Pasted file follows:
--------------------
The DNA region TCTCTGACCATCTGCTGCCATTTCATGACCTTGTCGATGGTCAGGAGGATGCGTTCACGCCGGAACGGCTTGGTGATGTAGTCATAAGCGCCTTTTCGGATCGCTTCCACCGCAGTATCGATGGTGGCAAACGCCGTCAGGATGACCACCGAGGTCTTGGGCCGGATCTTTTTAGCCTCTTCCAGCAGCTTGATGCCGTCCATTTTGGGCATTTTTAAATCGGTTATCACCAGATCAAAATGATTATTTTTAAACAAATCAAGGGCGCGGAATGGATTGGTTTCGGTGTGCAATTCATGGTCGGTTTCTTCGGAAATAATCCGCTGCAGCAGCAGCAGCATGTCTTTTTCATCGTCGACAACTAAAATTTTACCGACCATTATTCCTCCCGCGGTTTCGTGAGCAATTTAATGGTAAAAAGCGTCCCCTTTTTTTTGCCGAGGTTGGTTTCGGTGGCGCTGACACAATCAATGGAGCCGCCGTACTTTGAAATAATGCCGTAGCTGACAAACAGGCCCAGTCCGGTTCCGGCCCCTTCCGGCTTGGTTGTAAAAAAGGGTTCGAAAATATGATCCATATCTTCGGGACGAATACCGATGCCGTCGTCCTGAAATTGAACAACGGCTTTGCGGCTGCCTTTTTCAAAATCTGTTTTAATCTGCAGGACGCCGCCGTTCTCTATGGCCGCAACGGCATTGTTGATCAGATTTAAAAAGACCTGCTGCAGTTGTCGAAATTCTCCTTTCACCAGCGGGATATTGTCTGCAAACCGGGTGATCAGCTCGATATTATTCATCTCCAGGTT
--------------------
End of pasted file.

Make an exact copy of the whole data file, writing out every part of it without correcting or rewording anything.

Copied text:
The DNA region TCTCTGACCATCTGCTGCCATTTCATGACCTTGTCGATGGTCAGGAGGATGCGTTCACGCCGGAACGGCTTGGTGATGTAGTCATAAGCGCCTTTTCGGATCGCTTCCACCGCAGTATCGATGGTGGCAAACGCCGTCAGGATGACCACCGAGGTCTTGGGCCGGATCTTTTTAGCCTCTTCCAGCAGCTTGATGCCGTCCATTTTGGGCATTTTTAAATCGGTTATCACCAGATCAAAATGATTATTTTTAAACAAATCAAGGGCGCGGAATGGATTGGTTTCGGTGTGCAATTCATGGTCGGTTTCTTCGGAAATAATCCGCTGCAGCAGCAGCAGCATGTCTTTTTCATCGTCGACAACTAAAATTTTACCGACCATTATTCCTCCCGCGGTTTCGTGAGCAATTTAATGGTAAAAAGCGTCCCCTTTTTTTTGCCGAGGTTGGTTTCGGTGGCGCTGACACAATCAATGGAGCCGCCGTACTTTGAAATAATGCCGTAGCTGACAAACAGGCCCAGTCCGGTTCCGGCCCCTTCCGGCTTGGTTGTAAAAAAGGGTTCGAAAATATGATCCATATCTTCGGGACGAATACCGATGCCGTCGTCCTGAAATTGAACAACGGCTTTGCGGCTGCCTTTTTCAAAATCTGTTTTAATCTGCAGGACGCCGCCGTTCTCTATGGCCGCAACGGCATTGTTGATCAGATTTAAAAAGACCTGCTGCAGTTGTCGAAATTCTCCTTTCACCAGCGGGATATTGTCTGCAAACCGGGTGATCAGCTCGATATTATTCATCTCCAGGTT